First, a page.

Since 1575, the kings again clearly took the Catholic side and pushed back the Protestant communities in Poland-Lithuania. In 1717 their religious practice was also restricted by law. In 1724 resisting Lutherans were executed in Thorn. In 1767, the Thorn Confederation sought to formulate the demands of the Lutheran and Reformed (Calvinist) nobles, which led to the Warsaw Treatise of 1768, which again guaranteed them extensive religious freedom. During this time the Trinity Church was built in Warsaw , where Lutheran services could take place again.
Lutheran congregations outside Poland-Lithuania
In the Treaty of 1707, the Holy Roman Emperor Joseph I, as Duke of Silesia and King of Bohemia, allowed the construction of six churches, the so-called "Gnadenkirchen" in Freystadt (now Polish: Kożuchów ), Hirschberg ( Jelenia Góra ), Landeshut ( Kamienna Góra ), Militsch ( Milicz ), Sagan ( Żagań ) and Teschen ( Cieszyn ). Maria Theresa granted German-speaking Lutheran colonists settlement in the countries of East Galicia and in 1775 allowed them to celebrate Protestant services in their homes. Her son Joseph II issued a tolerance patent on October 3, 1781 , whereby Protestants and Catholics were treated on an equal footing and Protestant churches were given legal personality. A consistory for the parishes of the Augsburg and Helvetic Confessions was formed in Teschen , which was moved to Vienna in 1784.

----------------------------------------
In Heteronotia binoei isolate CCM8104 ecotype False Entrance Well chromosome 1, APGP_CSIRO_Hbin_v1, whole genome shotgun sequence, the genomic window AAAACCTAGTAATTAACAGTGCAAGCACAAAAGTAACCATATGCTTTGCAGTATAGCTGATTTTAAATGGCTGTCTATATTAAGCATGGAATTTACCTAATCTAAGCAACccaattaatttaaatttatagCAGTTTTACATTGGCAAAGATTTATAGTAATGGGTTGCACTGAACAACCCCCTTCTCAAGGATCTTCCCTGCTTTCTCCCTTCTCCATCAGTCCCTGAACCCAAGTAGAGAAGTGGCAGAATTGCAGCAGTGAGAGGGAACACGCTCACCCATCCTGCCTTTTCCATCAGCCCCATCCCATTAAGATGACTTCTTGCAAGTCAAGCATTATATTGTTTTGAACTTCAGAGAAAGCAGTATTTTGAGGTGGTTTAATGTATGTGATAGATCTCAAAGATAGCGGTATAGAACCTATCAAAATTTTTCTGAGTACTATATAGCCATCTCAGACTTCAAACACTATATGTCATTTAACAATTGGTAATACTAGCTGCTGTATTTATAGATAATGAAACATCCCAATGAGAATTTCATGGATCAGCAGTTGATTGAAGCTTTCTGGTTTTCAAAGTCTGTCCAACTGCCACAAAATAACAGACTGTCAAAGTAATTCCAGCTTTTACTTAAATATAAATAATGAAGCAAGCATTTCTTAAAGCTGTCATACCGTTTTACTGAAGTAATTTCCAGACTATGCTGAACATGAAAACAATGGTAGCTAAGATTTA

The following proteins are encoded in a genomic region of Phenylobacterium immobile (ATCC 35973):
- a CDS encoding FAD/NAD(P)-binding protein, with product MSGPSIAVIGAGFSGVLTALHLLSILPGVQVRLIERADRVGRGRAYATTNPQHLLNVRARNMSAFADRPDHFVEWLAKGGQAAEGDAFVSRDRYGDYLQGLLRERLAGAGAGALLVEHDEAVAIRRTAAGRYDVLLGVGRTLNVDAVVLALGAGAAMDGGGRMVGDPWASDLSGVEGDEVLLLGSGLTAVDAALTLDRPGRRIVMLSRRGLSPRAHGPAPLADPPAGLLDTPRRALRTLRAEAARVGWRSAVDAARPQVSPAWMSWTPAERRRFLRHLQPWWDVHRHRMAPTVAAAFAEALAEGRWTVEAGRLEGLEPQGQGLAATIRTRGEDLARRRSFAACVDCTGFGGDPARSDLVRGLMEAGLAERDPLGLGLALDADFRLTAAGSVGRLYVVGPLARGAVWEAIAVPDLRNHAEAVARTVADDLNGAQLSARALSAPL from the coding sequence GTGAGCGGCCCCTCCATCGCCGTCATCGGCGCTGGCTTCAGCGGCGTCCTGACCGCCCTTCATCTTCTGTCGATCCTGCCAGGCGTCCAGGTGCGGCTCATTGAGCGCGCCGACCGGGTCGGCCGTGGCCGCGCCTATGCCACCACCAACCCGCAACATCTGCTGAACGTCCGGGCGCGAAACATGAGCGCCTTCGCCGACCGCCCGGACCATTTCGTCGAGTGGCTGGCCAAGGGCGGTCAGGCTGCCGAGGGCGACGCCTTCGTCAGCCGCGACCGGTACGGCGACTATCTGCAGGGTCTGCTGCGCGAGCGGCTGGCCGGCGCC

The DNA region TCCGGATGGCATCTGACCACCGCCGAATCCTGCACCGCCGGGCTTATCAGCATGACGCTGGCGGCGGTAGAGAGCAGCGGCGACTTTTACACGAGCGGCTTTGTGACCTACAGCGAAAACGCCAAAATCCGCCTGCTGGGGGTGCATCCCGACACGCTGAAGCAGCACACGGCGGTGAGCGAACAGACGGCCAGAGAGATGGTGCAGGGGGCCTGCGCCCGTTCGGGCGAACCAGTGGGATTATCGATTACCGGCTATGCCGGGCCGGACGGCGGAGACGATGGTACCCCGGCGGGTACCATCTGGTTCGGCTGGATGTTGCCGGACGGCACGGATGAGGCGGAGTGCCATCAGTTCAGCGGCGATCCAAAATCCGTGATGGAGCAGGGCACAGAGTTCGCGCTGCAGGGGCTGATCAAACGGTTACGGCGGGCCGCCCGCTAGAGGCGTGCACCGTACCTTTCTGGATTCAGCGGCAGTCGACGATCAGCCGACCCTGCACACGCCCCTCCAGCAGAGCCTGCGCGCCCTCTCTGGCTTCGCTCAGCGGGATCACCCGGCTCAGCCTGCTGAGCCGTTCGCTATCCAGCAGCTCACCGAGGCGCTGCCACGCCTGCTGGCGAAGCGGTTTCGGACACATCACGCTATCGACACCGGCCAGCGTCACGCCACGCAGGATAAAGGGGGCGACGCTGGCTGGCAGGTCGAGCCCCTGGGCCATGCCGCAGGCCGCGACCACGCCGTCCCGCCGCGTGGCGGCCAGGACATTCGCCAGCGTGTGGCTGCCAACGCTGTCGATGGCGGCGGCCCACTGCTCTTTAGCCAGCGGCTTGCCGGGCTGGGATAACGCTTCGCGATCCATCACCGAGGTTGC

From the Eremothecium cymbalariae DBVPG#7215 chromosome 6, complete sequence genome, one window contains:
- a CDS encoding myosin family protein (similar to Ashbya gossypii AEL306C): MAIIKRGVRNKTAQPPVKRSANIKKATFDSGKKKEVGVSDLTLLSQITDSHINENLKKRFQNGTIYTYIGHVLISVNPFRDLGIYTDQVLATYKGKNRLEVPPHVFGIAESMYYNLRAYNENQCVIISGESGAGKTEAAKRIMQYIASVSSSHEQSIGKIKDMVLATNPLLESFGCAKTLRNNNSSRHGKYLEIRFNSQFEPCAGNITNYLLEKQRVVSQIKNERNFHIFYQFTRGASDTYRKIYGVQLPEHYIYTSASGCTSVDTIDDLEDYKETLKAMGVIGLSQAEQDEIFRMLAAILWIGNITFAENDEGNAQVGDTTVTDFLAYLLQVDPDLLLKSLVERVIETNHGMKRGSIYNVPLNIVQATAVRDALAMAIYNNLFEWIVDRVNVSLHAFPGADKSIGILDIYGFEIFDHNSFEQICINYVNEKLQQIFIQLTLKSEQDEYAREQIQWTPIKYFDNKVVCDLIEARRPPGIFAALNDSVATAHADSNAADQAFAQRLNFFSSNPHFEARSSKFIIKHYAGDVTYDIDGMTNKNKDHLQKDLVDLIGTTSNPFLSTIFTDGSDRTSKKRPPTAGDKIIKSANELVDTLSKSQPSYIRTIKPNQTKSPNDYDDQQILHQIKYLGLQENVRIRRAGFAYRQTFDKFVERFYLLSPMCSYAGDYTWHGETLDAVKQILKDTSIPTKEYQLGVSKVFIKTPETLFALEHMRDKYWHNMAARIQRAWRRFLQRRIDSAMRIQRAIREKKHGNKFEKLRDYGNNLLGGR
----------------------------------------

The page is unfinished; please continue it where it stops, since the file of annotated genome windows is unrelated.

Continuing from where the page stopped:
Evangelical Church of Congress Poland 1845–1918
After the partitions, Poland was divided among Prussia, Russia and Austria. The influx of Protestant farmers and craftsmen from Europe, especially from Brandenburg, in the 19th century not only promoted industry and agriculture in Poland, but also Protestantism.
Evangelical Augsburg Church in Poland 1919–1939
With the establishment of the Second Polish Republic in 1919, the Evangelical-Augsburg Church was formed in Poland . Juliusz Bursche remained general superintendent. In 1920 the Evangelical Theological Faculty of the University of Warsaw was founded.
The Protestant parishes of the former ecclesiastical province of Posen , which until then had belonged to the Evangelical Church of the Old Prussian Union , became independent as the Uniate Evangelical Church in Poland (Kościół Ewangelicko-Unijny w Polsce) under General Superintendent Paul Blau . The Uniate Evangelical Church opposed the state-imposed attempt to subordinate the church to the Warsaw Consistory.